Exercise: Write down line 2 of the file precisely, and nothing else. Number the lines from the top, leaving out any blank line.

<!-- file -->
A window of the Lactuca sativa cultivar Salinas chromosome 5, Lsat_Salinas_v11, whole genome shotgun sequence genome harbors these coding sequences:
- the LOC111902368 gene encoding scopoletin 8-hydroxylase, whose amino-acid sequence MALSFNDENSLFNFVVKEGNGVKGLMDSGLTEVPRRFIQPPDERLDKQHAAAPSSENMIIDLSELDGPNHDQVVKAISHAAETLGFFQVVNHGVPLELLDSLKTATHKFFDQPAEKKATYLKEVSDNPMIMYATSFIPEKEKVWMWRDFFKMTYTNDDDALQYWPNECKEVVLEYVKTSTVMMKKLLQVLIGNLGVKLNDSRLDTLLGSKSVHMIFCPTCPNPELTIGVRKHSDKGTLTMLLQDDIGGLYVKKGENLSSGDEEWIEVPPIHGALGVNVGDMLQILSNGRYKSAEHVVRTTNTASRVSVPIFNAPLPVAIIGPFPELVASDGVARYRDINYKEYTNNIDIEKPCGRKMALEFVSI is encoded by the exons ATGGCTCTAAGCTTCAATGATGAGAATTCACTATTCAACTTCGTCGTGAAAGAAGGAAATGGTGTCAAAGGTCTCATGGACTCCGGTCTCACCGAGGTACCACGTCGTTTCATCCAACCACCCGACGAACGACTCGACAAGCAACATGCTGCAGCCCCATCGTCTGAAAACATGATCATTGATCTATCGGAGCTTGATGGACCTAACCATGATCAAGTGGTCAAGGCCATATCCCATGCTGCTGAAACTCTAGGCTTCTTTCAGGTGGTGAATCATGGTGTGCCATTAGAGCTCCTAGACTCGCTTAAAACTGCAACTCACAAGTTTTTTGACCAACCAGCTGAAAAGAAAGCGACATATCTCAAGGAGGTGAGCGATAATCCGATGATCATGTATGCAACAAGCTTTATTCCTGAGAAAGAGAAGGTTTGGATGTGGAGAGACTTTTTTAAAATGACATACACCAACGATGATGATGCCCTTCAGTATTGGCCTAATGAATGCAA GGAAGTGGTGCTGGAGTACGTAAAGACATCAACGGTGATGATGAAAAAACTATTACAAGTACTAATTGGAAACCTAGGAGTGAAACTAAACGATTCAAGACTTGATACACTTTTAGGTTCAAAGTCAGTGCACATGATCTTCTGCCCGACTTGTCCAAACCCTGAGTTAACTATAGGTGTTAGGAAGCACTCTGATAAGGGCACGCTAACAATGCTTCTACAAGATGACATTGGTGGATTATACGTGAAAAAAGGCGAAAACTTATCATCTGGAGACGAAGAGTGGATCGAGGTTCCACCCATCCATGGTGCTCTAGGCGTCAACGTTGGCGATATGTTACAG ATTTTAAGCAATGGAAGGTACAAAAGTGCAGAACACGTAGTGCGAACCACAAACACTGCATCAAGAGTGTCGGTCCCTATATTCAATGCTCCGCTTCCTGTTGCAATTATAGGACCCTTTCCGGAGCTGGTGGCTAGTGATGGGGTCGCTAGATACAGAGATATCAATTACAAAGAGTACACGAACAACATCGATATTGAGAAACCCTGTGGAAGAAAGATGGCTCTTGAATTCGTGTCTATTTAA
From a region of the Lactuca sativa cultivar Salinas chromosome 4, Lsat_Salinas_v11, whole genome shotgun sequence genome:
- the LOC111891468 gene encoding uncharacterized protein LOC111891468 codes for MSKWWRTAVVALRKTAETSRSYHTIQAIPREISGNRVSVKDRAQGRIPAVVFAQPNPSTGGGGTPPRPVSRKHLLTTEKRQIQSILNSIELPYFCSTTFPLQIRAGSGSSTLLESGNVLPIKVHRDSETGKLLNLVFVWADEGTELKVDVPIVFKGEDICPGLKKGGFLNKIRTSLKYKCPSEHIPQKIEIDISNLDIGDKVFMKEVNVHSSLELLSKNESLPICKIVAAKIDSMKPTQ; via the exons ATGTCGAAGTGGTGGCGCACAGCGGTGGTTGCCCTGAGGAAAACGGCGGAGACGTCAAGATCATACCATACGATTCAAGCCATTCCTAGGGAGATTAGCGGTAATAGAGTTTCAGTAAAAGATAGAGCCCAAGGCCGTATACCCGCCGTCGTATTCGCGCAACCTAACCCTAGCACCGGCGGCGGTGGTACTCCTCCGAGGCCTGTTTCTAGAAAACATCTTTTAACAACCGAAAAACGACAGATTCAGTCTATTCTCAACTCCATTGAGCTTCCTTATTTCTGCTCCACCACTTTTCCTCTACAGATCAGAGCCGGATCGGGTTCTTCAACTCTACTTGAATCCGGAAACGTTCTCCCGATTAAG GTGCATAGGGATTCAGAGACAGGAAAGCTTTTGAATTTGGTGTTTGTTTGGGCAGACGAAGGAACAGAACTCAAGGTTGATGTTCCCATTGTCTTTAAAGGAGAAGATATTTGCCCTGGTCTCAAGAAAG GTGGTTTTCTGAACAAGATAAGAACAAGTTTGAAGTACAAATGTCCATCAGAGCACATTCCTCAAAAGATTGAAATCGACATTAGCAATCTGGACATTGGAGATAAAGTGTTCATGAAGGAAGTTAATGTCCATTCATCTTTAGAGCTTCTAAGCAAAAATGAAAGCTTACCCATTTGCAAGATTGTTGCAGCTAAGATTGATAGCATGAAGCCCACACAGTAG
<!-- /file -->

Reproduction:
- the LOC111902368 gene encoding scopoletin 8-hydroxylase, whose amino-acid sequence MALSFNDENSLFNFVVKEGNGVKGLMDSGLTEVPRRFIQPPDERLDKQHAAAPSSENMIIDLSELDGPNHDQVVKAISHAAETLGFFQVVNHGVPLELLDSLKTATHKFFDQPAEKKATYLKEVSDNPMIMYATSFIPEKEKVWMWRDFFKMTYTNDDDALQYWPNECKEVVLEYVKTSTVMMKKLLQVLIGNLGVKLNDSRLDTLLGSKSVHMIFCPTCPNPELTIGVRKHSDKGTLTMLLQDDIGGLYVKKGENLSSGDEEWIEVPPIHGALGVNVGDMLQILSNGRYKSAEHVVRTTNTASRVSVPIFNAPLPVAIIGPFPELVASDGVARYRDINYKEYTNNIDIEKPCGRKMALEFVSI is encoded by the exons ATGGCTCTAAGCTTCAATGATGAGAATTCACTATTCAACTTCGTCGTGAAAGAAGGAAATGGTGTCAAAGGTCTCATGGACTCCGGTCTCACCGAGGTACCACGTCGTTTCATCCAACCACCCGACGAACGACTCGACAAGCAACATGCTGCAGCCCCATCGTCTGAAAACATGATCATTGATCTATCGGAGCTTGATGGACCTAACCATGATCAAGTGGTCAAGGCCATATCCCATGCTGCTGAAACTCTAGGCTTCTTTCAGGTGGTGAATCATGGTGTGCCATTAGAGCTCCTAGACTCGCTTAAAACTGCAACTCACAAGTTTTTTGACCAACCAGCTGAAAAGAAAGCGACATATCTCAAGGAGGTGAGCGATAATCCGATGATCATGTATGCAACAAGCTTTATTCCTGAGAAAGAGAAGGTTTGGATGTGGAGAGACTTTTTTAAAATGACATACACCAACGATGATGATGCCCTTCAGTATTGGCCTAATGAATGCAA GGAAGTGGTGCTGGAGTACGTAAAGACATCAACGGTGATGATGAAAAAACTATTACAAGTACTAATTGGAAACCTAGGAGTGAAACTAAACGATTCAAGACTTGATACACTTTTAGGTTCAAAGTCAGTGCACATGATCTTCTGCCCGACTTGTCCAAACCCTGAGTTAACTATAGGTGTTAGGAAGCACTCTGATAAGGGCACGCTAACAATGCTTCTACAAGATGACATTGGTGGATTATACGTGAAAAAAGGCGAAAACTTATCATCTGGAGACGAAGAGTGGATCGAGGTTCCACCCATCCATGGTGCTCTAGGCGTCAACGTTGGCGATATGTTACAG ATTTTAAGCAATGGAAGGTACAAAAGTGCAGAACACGTAGTGCGAACCACAAACACTGCATCAAGAGTGTCGGTCCCTATATTCAATGCTCCGCTTCCTGTTGCAATTATAGGACCCTTTCCGGAGCTGGTGGCTAGTGATGGGGTCGCTAGATACAGAGATATCAATTACAAAGAGTACACGAACAACATCGATATTGAGAAACCCTGTGGAAGAAAGATGGCTCTTGAATTCGTGTCTATTTAA